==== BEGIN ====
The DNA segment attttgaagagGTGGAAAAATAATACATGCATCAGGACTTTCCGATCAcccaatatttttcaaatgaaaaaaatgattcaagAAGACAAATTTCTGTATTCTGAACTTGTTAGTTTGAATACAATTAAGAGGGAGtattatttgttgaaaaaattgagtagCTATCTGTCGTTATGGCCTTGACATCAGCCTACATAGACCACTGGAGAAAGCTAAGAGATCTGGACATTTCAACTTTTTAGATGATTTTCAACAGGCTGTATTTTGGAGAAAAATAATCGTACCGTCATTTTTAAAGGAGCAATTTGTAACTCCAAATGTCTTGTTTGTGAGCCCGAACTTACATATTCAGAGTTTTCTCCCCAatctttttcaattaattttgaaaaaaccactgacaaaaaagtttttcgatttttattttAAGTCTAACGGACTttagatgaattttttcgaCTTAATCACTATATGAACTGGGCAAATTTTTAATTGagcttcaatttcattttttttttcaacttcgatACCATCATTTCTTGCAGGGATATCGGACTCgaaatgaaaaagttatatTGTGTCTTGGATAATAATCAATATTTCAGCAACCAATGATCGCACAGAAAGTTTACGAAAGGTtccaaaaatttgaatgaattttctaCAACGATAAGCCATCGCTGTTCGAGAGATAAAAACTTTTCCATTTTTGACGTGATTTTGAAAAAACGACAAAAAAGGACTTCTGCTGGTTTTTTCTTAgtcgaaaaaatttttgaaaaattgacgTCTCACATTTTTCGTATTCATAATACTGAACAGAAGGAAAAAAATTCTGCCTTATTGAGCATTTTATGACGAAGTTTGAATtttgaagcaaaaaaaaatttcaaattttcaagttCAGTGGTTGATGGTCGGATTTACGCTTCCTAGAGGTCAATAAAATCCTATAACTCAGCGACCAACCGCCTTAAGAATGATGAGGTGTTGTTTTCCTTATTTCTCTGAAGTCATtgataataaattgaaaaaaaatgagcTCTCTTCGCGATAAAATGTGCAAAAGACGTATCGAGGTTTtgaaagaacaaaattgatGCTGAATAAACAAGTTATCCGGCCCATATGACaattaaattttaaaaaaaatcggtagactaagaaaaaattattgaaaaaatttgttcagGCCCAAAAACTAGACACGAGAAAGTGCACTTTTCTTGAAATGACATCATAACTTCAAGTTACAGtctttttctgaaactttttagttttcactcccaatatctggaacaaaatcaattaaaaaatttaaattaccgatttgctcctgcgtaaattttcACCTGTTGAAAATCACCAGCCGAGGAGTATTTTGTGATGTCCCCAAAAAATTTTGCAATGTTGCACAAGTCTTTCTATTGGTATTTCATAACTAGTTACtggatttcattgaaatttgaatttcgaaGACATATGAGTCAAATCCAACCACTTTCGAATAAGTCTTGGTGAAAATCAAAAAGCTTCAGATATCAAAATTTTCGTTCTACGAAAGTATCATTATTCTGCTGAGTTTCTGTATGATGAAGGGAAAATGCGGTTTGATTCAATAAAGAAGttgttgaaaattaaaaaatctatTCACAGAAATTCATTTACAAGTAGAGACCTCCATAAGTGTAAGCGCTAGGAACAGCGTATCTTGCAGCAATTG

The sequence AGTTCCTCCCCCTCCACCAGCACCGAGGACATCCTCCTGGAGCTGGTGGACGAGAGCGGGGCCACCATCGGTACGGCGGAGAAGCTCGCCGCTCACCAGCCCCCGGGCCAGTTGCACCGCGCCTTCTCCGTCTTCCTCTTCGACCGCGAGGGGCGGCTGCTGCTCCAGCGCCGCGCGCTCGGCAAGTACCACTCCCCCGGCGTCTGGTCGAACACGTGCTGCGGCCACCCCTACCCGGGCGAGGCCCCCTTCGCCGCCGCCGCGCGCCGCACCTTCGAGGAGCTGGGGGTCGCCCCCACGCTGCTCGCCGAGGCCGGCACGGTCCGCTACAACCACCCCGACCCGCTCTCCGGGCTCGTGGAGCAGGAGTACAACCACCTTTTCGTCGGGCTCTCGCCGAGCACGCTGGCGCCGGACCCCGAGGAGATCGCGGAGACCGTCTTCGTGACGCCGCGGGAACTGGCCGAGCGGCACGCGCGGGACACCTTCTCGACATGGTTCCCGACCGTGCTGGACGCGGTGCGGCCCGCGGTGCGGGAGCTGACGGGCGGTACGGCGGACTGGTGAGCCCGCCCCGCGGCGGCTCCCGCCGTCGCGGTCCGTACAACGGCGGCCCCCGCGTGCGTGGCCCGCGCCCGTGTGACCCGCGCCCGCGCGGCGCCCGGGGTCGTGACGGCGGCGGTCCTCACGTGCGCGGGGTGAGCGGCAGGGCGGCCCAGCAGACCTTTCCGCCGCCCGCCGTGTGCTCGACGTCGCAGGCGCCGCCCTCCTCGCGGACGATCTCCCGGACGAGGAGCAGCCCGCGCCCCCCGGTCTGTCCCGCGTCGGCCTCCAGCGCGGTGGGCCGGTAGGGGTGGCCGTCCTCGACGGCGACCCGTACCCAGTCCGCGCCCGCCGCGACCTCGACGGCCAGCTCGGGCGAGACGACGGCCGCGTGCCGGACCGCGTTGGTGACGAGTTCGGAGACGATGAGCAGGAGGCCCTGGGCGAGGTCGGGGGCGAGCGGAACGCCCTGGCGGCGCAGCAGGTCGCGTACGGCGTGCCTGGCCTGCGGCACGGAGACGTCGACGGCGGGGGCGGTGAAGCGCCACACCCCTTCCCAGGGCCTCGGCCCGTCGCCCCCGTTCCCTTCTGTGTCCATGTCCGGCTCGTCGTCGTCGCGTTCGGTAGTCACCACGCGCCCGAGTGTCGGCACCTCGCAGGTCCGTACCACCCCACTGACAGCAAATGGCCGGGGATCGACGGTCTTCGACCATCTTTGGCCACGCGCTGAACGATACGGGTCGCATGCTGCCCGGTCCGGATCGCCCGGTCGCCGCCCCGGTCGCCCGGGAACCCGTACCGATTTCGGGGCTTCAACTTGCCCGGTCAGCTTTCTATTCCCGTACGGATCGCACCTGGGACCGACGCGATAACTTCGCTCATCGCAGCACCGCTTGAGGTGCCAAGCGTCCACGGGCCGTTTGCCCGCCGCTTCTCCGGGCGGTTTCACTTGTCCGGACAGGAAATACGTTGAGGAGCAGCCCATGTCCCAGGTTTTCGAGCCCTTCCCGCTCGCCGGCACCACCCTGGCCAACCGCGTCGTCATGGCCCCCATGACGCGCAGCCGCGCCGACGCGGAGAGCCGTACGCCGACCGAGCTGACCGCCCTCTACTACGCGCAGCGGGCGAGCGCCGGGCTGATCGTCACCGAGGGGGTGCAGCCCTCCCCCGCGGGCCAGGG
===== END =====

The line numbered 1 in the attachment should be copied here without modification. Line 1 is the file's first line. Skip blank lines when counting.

The DNA segment attttgaagagGTGGAAAAATAATACATGCATCAGGACTTTCCGATCAcccaatatttttcaaatgaaaaaaatgattcaagAAGACAAATTTCTGTATTCTGAACTTGTTAGTTTGAATACAATTAAGAGGGAGtattatttgttgaaaaaattgagtagCTATCTGTCGTTATGGCCTTGACATCAGCCTACATAGACCACTGGAGAAAGCTAAGAGATCTGGACATTTCAACTTTTTAGATGATTTTCAACAGGCTGTATTTTGGAGAAAAATAATCGTACCGTCATTTTTAAAGGAGCAATTTGTAACTCCAAATGTCTTGTTTGTGAGCCCGAACTTACATATTCAGAGTTTTCTCCCCAatctttttcaattaattttgaaaaaaccactgacaaaaaagtttttcgatttttattttAAGTCTAACGGACTttagatgaattttttcgaCTTAATCACTATATGAACTGGGCAAATTTTTAATTGagcttcaatttcattttttttttcaacttcgatACCATCATTTCTTGCAGGGATATCGGACTCgaaatgaaaaagttatatTGTGTCTTGGATAATAATCAATATTTCAGCAACCAATGATCGCACAGAAAGTTTACGAAAGGTtccaaaaatttgaatgaattttctaCAACGATAAGCCATCGCTGTTCGAGAGATAAAAACTTTTCCATTTTTGACGTGATTTTGAAAAAACGACAAAAAAGGACTTCTGCTGGTTTTTTCTTAgtcgaaaaaatttttgaaaaattgacgTCTCACATTTTTCGTATTCATAATACTGAACAGAAGGAAAAAAATTCTGCCTTATTGAGCATTTTATGACGAAGTTTGAATtttgaagcaaaaaaaaatttcaaattttcaagttCAGTGGTTGATGGTCGGATTTACGCTTCCTAGAGGTCAATAAAATCCTATAACTCAGCGACCAACCGCCTTAAGAATGATGAGGTGTTGTTTTCCTTATTTCTCTGAAGTCATtgataataaattgaaaaaaaatgagcTCTCTTCGCGATAAAATGTGCAAAAGACGTATCGAGGTTTtgaaagaacaaaattgatGCTGAATAAACAAGTTATCCGGCCCATATGACaattaaattttaaaaaaaatcggtagactaagaaaaaattattgaaaaaatttgttcagGCCCAAAAACTAGACACGAGAAAGTGCACTTTTCTTGAAATGACATCATAACTTCAAGTTACAGtctttttctgaaactttttagttttcactcccaatatctggaacaaaatcaattaaaaaatttaaattaccgatttgctcctgcgtaaattttcACCTGTTGAAAATCACCAGCCGAGGAGTATTTTGTGATGTCCCCAAAAAATTTTGCAATGTTGCACAAGTCTTTCTATTGGTATTTCATAACTAGTTACtggatttcattgaaatttgaatttcgaaGACATATGAGTCAAATCCAACCACTTTCGAATAAGTCTTGGTGAAAATCAAAAAGCTTCAGATATCAAAATTTTCGTTCTACGAAAGTATCATTATTCTGCTGAGTTTCTGTATGATGAAGGGAAAATGCGGTTTGATTCAATAAAGAAGttgttgaaaattaaaaaatctatTCACAGAAATTCATTTACAAGTAGAGACCTCCATAAGTGTAAGCGCTAGGAACAGCGTATCTTGCAGCAATTG